wood & wool
Niche Textile Studio and The River come together for an exhibition celebrating our locally made pieces.
We are two Wellington based makers that are concerned with handcrafting quality objects. We share an appreciation of craft with our respective materials (wood and wool) and are interested in their complementary nature.
Both practices, design and make small runs and bespoke pieces to fully utilise locally sourced materials and avoid overproduction. Through this conscious design process we can remain nimble, experimental and engaged makers.
As small design practices we believe that strengthening connections and collaboration with local businesses, studios and community groups concerned with ethical and sustainable design enables the growth of a sustainable economy.
Performance art week aotearoa
Performance Art Week Aotearoa (PAWA) is a five-day festival in Wellington dedicated to performance art, 14th–18th November. Exhibitions, free breakfasts, workshops, discussions and performance art will be held daily at Play_station gallery and Thistle Hall. From Thursday 15th to Sunday 18th, 8.30am–4pm, Thistle Hall will host a exhibition curated by Istanbul Performance Art. It will hold an exhibition of videos and photographs of performance art, as well as durational performances, lunchtime discussions, and free breakfasts (8.30am–10.30am). For more information, as well as information on other PAWA events, see www.performanceartweekaotearoa.com . PAWA hopes to strengthen community engagement in performance art, providing both a platform for artists, and an avenue for those unfamiliar to participate, so please come along.
cooks voyages - the true cost
He mea whakarite ngeenei mahi toi e te tirohanga Tangata Whenua, e te tirohanga Tangata Tiriti. He maataitanga ki ngaa aupeehitanga I rukea ki runga ki ngaa taangata o te Moana Nui a Kiwa, aa, noo James Cook e taami ana i a raatou.
He whakatumatuma whakaaro te tino kaupapa a eenei mahi. I hanga ngeenei mahinga toi me ngaa mea hangarua.
Kua tuwhera katoa teenei whakaaturanga ki ngaa taangata katoa.
Our exhibition is a collective of works, through the lens of Tangata Whenua & Tangata Tiriti . Each piece of work reflects the artist’s impressions of the expense of James Cook’s Voyages throughout the pacific.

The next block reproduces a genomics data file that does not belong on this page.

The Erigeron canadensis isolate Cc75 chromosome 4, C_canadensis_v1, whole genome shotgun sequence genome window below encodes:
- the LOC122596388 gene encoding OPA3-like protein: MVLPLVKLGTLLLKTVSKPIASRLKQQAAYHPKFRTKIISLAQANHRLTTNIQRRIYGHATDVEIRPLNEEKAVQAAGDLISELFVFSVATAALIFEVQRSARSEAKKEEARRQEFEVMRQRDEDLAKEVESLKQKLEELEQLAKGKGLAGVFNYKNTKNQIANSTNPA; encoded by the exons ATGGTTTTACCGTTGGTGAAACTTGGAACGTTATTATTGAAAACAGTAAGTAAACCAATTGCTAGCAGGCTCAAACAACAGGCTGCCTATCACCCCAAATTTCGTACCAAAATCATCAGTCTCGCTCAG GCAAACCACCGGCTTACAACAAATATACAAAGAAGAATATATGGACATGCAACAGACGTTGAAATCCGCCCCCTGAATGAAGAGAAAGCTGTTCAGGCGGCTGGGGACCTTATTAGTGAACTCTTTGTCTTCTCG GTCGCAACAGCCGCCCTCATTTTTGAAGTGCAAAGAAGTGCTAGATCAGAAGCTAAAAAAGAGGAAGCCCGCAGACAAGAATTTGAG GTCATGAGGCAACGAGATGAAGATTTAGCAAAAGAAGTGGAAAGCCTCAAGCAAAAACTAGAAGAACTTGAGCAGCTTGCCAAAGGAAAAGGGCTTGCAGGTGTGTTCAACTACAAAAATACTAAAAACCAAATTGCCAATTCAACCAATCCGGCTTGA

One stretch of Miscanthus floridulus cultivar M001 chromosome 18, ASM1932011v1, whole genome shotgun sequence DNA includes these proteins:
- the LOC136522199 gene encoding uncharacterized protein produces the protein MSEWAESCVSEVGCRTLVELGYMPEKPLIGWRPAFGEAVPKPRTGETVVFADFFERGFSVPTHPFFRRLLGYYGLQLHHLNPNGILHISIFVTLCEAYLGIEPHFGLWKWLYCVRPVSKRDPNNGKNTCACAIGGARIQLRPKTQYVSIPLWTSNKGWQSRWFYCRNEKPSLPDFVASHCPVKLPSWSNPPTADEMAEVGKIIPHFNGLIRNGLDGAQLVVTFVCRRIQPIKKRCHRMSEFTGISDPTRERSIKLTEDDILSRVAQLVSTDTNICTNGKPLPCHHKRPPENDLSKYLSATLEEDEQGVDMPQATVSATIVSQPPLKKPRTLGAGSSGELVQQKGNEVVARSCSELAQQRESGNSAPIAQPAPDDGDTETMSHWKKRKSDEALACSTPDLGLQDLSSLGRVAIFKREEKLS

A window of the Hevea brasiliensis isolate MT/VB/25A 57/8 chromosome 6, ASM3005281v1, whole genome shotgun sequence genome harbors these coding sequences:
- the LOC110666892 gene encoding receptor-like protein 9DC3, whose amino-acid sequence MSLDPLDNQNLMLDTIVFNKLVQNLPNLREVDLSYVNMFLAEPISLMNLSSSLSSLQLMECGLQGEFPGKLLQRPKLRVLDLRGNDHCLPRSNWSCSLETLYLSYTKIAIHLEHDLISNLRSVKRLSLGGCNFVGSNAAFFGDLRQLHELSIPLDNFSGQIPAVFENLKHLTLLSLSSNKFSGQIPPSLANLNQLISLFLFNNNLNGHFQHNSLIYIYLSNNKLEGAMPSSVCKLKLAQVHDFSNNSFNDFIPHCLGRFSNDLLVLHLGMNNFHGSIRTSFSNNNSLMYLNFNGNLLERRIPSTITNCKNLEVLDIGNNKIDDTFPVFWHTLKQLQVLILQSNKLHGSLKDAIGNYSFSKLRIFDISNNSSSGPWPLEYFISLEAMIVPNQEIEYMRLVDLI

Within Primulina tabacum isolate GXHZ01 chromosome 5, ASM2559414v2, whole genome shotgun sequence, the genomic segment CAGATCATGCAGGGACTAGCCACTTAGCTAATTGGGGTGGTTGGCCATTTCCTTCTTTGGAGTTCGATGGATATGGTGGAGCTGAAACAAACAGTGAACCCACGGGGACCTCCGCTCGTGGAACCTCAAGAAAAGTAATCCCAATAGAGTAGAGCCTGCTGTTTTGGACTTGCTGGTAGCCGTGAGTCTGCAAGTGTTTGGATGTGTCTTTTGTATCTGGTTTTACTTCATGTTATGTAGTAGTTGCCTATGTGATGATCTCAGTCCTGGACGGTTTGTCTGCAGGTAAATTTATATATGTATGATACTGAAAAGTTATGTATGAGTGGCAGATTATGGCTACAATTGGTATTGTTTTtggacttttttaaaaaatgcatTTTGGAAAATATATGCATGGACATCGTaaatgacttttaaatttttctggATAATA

The artists illustrate the subject matter in thought provoking and truthful street influenced works.
Juxtaposed to the ongoing human and environmental costs, this exhibit uses audio visual, low impact, repurposed and non toxic physical media.
The artists: Kauri Hawkins, Dale-Maree Morgan, Steve Hutt, Te Mahara Swanson-Hall and Chevron Te Whetumatarau Hassett
landscapes we walk
Vinny Thompson, Ina Todd and Micheline Robinson are three women from different cultural heritage: Kiwi, Samoan and French-Canadian. In this exhibition, they draw from their natural life experiences that have impressed upon them and express natural world patterns through various mediums.
Ina Todd’s Kaupapa is based on her Samoan culture and heritage from her mother and father which is based on family, faith, trust and respect. Her woodcuts are printed with black inks on paper and she explores acrylic paints on flax mats. By focusing on techniques and materials, she absorbs the tradition of remembrance art into daily practice. Merging her balanced, strong and striking graphic design skills with past tradition is important as an act of meditation and echoes back to memories and stories from her parents motherland - Samoa.
Vinny’s clay sculptures and tiles are notable for their perfect finish and tactile nature and bear witness to great craftsmanship. She explores the concept of the Kiwi landscape in a nostalgic way with a focus on NZ’s old heritage homes and surrounding wildlife and expresses her connection to the environment which contributes to her sense of belonging and identity. The works evoke responses from the viewer of places they grew up in, and the landscape they walked with its surrounding wildlife.
As one who has lived in many countries, nature has always been a place of solace and home for Micheline Robinson and her work continuously investigates how best to convey her sense of awe to the viewer. The Kaleidoscope pieces created for this exhibition fabricate an illusion from natural patterns to conjure the realms of our imagination. The results are deconstructed to the extent that meaning is shifted and possible interpretation by the viewer becomes multifaceted. The hand painted imperfect symmetry of the series also challenges the digital, a humour in an age of A.I. that echoes our own vulnerabilities.
The exhibition demonstrates how three minds can interpret the world in three very different ways leaving the viewer with an enriched experience. The artists are hoping to induce reflection, engage a dialogue and encourage the viewer to think of what their cultural heritage and landscape means to them."